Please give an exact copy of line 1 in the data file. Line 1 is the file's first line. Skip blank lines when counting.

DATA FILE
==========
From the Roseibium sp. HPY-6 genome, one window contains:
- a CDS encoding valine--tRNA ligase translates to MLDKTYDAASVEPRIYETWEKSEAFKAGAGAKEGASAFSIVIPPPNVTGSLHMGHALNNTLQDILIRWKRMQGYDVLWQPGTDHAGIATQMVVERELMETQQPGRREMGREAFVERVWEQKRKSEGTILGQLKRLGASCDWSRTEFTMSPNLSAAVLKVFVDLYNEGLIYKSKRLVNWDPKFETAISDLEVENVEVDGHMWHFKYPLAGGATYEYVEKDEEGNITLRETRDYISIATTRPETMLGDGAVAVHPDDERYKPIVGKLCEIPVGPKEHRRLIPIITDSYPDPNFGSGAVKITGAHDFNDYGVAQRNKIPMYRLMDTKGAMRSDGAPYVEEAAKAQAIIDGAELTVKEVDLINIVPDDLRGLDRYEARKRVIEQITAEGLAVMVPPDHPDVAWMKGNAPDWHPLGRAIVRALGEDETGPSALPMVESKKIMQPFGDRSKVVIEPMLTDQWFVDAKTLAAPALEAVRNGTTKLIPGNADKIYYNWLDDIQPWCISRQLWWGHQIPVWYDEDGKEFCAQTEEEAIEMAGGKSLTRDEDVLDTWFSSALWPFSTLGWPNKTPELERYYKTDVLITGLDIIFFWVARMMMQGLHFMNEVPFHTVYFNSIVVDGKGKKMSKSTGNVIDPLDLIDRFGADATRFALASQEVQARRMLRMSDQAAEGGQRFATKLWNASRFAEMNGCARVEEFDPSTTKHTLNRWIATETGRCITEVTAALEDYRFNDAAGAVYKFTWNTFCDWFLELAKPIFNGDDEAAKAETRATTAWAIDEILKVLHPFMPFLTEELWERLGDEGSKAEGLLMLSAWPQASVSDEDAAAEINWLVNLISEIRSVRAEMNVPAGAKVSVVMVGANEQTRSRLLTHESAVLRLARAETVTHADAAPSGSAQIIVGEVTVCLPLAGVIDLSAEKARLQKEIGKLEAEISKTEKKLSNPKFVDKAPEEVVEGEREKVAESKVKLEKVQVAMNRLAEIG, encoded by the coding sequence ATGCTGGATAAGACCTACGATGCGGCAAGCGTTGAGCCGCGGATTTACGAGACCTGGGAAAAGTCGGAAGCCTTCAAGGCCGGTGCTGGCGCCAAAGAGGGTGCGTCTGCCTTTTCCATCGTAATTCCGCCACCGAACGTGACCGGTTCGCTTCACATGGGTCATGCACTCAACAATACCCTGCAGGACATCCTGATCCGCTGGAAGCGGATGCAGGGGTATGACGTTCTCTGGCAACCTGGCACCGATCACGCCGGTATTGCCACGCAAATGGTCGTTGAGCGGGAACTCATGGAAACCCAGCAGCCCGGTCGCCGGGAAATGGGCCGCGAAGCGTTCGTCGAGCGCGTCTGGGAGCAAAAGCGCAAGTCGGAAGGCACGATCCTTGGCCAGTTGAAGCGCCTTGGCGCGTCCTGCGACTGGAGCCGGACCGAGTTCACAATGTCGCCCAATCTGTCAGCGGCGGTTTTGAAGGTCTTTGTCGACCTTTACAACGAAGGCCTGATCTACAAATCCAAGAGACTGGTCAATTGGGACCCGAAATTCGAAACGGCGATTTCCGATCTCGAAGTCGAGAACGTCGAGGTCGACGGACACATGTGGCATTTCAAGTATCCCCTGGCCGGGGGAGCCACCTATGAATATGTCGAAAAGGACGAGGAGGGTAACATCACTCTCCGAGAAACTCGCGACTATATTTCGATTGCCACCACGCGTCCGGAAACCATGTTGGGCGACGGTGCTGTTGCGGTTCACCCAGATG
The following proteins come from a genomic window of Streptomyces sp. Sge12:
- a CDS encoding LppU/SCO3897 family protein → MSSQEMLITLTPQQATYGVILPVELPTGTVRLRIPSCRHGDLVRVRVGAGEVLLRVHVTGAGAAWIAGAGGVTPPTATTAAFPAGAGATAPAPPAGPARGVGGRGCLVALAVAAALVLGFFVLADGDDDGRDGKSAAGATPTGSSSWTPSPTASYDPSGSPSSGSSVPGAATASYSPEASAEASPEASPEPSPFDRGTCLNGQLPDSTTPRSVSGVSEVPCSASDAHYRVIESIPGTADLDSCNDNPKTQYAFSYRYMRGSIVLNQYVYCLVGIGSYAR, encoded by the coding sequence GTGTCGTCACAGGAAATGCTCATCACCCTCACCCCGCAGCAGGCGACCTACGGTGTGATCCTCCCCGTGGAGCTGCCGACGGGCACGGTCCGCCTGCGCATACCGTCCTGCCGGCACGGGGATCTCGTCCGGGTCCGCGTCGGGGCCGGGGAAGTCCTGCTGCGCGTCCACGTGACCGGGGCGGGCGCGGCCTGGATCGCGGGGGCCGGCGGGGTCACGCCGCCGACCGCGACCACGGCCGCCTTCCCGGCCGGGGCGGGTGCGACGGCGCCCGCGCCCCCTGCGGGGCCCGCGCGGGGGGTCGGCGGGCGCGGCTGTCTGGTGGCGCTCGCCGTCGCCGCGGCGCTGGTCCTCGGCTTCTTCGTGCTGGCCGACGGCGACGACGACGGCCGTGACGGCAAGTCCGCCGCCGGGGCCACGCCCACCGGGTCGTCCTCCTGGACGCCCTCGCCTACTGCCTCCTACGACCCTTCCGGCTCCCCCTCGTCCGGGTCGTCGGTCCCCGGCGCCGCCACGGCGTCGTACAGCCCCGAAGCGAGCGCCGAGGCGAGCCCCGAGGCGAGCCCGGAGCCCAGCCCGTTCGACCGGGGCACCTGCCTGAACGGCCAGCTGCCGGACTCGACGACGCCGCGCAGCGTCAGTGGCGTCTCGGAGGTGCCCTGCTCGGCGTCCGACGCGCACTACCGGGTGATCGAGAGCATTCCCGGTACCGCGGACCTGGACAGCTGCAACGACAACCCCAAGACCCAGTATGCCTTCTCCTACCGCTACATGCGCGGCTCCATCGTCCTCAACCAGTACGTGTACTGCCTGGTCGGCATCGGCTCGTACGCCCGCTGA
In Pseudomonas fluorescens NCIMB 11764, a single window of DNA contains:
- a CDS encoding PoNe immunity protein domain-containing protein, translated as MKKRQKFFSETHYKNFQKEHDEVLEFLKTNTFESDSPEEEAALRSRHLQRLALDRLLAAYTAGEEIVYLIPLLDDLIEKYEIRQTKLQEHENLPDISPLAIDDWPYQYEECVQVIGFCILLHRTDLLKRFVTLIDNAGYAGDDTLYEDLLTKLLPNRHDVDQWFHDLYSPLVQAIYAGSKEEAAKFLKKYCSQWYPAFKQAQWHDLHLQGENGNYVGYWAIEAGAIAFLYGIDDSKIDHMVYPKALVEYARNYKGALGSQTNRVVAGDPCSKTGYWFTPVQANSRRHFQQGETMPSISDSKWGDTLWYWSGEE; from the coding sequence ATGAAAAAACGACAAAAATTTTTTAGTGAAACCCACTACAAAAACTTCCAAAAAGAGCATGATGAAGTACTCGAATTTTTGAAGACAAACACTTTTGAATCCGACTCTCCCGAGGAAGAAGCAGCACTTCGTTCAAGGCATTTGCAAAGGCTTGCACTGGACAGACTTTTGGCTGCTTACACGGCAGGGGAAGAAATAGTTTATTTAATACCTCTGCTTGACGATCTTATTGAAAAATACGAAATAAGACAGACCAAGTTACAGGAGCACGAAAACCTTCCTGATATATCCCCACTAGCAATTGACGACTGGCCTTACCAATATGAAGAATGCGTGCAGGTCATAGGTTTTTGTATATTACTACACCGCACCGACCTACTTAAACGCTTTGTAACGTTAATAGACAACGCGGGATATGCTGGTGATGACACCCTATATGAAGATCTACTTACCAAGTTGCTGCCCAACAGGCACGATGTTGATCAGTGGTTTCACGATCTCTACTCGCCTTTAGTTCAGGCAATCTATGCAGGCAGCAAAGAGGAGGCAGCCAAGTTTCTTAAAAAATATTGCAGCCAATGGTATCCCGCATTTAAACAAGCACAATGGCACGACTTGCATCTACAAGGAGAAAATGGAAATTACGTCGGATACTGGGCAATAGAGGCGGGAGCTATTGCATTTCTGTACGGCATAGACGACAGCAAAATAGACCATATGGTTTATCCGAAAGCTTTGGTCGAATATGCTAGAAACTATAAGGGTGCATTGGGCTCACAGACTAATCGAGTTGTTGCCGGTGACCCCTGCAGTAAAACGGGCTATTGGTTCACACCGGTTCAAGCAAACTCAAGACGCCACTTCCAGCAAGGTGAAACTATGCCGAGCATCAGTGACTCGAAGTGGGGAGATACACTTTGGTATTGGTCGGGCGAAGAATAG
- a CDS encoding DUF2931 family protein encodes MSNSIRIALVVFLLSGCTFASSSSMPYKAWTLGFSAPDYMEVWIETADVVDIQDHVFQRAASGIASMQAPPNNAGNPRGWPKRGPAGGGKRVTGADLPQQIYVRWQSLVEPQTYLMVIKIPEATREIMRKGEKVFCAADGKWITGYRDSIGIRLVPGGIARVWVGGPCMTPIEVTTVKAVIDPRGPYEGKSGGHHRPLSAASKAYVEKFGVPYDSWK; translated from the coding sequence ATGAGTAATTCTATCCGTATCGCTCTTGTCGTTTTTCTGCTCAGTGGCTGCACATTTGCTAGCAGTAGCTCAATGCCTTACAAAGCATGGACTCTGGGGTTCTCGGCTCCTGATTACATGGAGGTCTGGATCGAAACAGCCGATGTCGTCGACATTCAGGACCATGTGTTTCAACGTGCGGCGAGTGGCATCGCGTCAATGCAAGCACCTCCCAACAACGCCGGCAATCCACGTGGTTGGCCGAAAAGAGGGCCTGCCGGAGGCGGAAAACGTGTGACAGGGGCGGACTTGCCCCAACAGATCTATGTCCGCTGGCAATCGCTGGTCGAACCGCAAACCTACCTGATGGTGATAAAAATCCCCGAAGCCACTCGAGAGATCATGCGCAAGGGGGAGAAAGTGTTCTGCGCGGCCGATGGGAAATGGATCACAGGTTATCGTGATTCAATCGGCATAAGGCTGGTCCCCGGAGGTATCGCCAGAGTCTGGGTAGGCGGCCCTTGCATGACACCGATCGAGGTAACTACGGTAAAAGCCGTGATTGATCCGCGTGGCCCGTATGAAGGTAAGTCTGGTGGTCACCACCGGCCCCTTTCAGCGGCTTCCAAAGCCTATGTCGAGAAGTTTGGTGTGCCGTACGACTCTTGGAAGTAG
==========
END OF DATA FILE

From the Roseibium sp. HPY-6 genome, one window contains: